You no longer need to pay for a visa to visit Turkey from March - this is how much money you’ll save

Brits will no longer have to pay the 27.00 GBP fee for the e-visa (Photo: Shutterstock)
Brits will no longer have to pay the 27.00 GBP fee for the e-visa (Photo: Shutterstock)

Jetting off abroad can be a costly business and there are always added expenses that need accounting for on top of flights - including the cost of a visa.

But if you are planning a trip to Turkey this year, you will no longer have to pay for a visa, thanks to the introduction of new rules by the Ministry of Foreign Affairs.

No visas needed

Turkey is to abolish its current visa rules for UK tourists from March, meaning Brits will no longer have to pay the £27 fee for the e-visa permit to travel.

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    The new rules mean a family of four could save more than £100 on their holiday, if visiting the country from next month.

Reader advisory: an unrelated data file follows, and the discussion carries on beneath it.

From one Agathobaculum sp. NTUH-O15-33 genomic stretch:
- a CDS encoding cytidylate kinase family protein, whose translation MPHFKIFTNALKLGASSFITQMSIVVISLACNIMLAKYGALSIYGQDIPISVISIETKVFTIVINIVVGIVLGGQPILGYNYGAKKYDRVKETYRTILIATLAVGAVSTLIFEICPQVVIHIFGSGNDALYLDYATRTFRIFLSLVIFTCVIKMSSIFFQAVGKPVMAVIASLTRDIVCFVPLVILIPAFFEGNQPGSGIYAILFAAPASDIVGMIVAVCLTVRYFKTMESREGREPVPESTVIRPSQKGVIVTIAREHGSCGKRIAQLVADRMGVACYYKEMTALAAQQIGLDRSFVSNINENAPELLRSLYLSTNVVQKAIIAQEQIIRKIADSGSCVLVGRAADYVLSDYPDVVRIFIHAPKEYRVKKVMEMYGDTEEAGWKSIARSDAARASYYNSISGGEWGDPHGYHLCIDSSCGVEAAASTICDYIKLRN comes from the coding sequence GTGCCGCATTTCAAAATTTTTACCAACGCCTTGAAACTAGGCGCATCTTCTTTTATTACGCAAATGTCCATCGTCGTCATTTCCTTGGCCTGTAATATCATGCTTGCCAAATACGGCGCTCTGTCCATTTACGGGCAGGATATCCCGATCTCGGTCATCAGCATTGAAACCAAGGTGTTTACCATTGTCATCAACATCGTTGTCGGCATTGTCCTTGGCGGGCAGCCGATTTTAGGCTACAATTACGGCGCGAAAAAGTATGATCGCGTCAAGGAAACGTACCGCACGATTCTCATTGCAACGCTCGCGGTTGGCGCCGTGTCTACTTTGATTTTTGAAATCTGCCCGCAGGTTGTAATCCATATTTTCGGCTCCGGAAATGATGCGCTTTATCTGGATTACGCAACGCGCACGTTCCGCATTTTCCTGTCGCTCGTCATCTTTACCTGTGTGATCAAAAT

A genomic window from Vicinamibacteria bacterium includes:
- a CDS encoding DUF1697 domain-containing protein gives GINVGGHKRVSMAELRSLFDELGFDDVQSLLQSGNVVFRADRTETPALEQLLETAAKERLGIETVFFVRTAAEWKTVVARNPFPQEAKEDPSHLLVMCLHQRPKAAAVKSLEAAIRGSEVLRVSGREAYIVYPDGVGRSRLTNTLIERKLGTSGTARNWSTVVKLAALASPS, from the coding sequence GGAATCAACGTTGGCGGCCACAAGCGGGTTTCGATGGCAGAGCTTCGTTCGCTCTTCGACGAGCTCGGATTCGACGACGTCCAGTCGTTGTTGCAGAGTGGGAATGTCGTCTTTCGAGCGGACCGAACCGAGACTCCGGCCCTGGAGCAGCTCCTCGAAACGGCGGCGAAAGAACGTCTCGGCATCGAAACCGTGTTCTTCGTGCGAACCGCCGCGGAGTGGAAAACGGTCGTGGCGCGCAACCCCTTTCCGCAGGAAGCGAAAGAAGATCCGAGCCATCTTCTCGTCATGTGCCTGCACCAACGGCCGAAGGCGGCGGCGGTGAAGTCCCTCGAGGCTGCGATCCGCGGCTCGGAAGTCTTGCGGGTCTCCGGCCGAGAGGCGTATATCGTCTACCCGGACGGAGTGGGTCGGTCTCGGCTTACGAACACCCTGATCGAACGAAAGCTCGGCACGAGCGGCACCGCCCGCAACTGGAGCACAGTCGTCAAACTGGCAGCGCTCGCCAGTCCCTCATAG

In a statement, a spokesperson of the Ministry of Foreign Affairs said, “As of 2 March 2020, Turkey has decided to exempt visa requirements for the members of the European Union Schengen area, Austria, Belgium, the Netherlands, Spain, Poland as well as the United Kingdom citizens for touristic travels to Turkey for every 90 days within 180 day period.

    “This step aims at increasing our tourism potential with these countries, as well as further developing our trade, economic and cultural relations.”

    Will passport rules stay the same?

    The rules regarding passports will remain the same for visiting tourists, with travellers required to have at least six months validity left on them to be permitted entry into the country.

    The UK Foreign and Commonwealth Office (FCO) states in its official travel advice for Turkey, “The Turkish government advise that your passport should be valid for at least six months from the date you enter Turkey and that there is a full blank page for the entry and exit stamps.

    “You can find more detail about the requirements for entry into Turkey on the website of the Turkish Ministry of Foreign Affairs.”